By Amy Silverman
By Olivia LaVecchia
By Monica Alonzo and Stephen Lemons
By Chris Parker
By Michael Lacey
By Weston Phippen
"It was almost like looking into a crystal ball."
Whitehurst has yet to be replaced. The selection process for the position continues, with a goal of hiring a new director this spring.
The Phoenix Arts Commission has accomplished much more than even its foresighted creators envisioned.
An ambitious arts-in-the-schools program has given some 90,000 schoolkids direct exposure to professional artists. A program was launched to encourage businesses to spend on the arts. The commission's grants program has provided cash and marketing help to hundreds of arts groups of all sizes. Dedicated and hardworking staffers remain in place in those sections of the arts commission. But the public-arts staff is now gazing into the future of other locales.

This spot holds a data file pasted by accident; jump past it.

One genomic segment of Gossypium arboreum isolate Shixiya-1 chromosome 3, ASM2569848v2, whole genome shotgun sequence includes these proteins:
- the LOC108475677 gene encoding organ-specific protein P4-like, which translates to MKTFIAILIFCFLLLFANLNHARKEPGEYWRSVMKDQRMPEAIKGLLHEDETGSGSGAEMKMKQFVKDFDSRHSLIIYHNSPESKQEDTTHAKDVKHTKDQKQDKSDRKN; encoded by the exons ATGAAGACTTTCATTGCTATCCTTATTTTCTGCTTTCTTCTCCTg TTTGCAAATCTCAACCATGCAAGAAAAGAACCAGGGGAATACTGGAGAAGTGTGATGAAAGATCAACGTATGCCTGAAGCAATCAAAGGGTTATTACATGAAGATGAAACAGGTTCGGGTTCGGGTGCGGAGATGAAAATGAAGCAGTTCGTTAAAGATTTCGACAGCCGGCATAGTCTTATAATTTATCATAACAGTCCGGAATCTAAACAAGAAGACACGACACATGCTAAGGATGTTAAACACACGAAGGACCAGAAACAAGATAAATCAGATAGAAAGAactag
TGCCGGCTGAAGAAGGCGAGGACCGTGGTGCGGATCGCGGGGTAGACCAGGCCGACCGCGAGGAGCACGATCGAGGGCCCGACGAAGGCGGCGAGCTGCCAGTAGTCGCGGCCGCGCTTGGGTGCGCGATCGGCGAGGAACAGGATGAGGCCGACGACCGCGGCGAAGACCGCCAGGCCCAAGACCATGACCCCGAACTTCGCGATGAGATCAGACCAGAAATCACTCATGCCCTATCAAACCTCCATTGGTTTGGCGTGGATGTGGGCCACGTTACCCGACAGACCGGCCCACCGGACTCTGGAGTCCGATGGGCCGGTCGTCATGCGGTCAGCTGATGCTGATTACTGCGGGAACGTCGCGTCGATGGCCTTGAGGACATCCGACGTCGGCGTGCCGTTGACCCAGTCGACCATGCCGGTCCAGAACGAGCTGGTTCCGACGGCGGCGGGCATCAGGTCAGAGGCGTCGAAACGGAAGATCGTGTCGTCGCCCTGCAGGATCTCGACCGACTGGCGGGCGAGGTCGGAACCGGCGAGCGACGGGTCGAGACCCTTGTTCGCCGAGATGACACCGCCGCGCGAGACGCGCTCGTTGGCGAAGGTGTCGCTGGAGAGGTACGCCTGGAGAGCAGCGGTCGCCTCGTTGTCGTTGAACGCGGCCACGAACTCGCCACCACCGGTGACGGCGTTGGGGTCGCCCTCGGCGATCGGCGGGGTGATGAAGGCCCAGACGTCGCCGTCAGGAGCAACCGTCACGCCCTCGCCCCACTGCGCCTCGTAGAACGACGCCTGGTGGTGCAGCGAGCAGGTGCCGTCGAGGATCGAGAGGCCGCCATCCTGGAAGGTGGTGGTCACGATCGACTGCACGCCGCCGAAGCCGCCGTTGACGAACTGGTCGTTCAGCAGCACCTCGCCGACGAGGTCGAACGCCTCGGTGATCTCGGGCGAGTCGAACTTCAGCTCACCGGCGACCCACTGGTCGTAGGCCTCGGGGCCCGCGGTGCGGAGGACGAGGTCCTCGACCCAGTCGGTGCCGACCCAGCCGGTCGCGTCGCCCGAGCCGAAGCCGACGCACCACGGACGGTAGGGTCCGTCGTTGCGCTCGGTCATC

Almost fortuitously, recurring natural disasters around the country (hurricanes, river floods, earthquakes, etc.) have provided for lots of infrastructure-rebuilding opportunities. The departed arts commission staffers who made their reputation on a garbage-transfer building, under a freeway overpass--and, yes, while tossing some oversize pots--are in great demand as consultants and guest speakers around the country.
"I'm disappointed and saddened that something really good has been deflated," says Terry Goddard. "But we've done a blueprint. We've written the plan. And it's a plan that worked.